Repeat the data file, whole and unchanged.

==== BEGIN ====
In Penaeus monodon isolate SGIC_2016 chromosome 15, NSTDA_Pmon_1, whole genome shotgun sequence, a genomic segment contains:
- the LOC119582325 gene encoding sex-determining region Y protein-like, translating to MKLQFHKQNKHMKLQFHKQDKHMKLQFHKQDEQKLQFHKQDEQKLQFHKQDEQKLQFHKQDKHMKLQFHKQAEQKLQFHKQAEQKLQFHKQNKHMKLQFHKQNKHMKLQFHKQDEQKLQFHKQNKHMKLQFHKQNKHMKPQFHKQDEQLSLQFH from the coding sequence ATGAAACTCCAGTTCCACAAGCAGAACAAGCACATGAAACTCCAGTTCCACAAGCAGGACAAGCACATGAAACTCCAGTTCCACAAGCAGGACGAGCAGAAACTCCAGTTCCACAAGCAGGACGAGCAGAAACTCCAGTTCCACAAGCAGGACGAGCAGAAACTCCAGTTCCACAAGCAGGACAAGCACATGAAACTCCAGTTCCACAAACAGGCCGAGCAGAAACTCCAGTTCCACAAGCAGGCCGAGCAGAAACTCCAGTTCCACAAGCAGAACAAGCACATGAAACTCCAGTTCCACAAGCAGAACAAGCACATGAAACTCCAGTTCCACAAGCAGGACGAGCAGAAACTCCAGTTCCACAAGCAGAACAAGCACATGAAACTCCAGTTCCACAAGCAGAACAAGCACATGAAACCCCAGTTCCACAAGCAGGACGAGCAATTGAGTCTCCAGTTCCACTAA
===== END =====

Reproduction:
In Penaeus monodon isolate SGIC_2016 chromosome 15, NSTDA_Pmon_1, whole genome shotgun sequence, a genomic segment contains:
- the LOC119582325 gene encoding sex-determining region Y protein-like, translating to MKLQFHKQNKHMKLQFHKQDKHMKLQFHKQDEQKLQFHKQDEQKLQFHKQDEQKLQFHKQDKHMKLQFHKQAEQKLQFHKQAEQKLQFHKQNKHMKLQFHKQNKHMKLQFHKQDEQKLQFHKQNKHMKLQFHKQNKHMKPQFHKQDEQLSLQFH from the coding sequence ATGAAACTCCAGTTCCACAAGCAGAACAAGCACATGAAACTCCAGTTCCACAAGCAGGACAAGCACATGAAACTCCAGTTCCACAAGCAGGACGAGCAGAAACTCCAGTTCCACAAGCAGGACGAGCAGAAACTCCAGTTCCACAAGCAGGACGAGCAGAAACTCCAGTTCCACAAGCAGGACAAGCACATGAAACTCCAGTTCCACAAACAGGCCGAGCAGAAACTCCAGTTCCACAAGCAGGCCGAGCAGAAACTCCAGTTCCACAAGCAGAACAAGCACATGAAACTCCAGTTCCACAAGCAGAACAAGCACATGAAACTCCAGTTCCACAAGCAGGACGAGCAGAAACTCCAGTTCCACAAGCAGAACAAGCACATGAAACTCCAGTTCCACAAGCAGAACAAGCACATGAAACCCCAGTTCCACAAGCAGGACGAGCAATTGAGTCTCCAGTTCCACTAA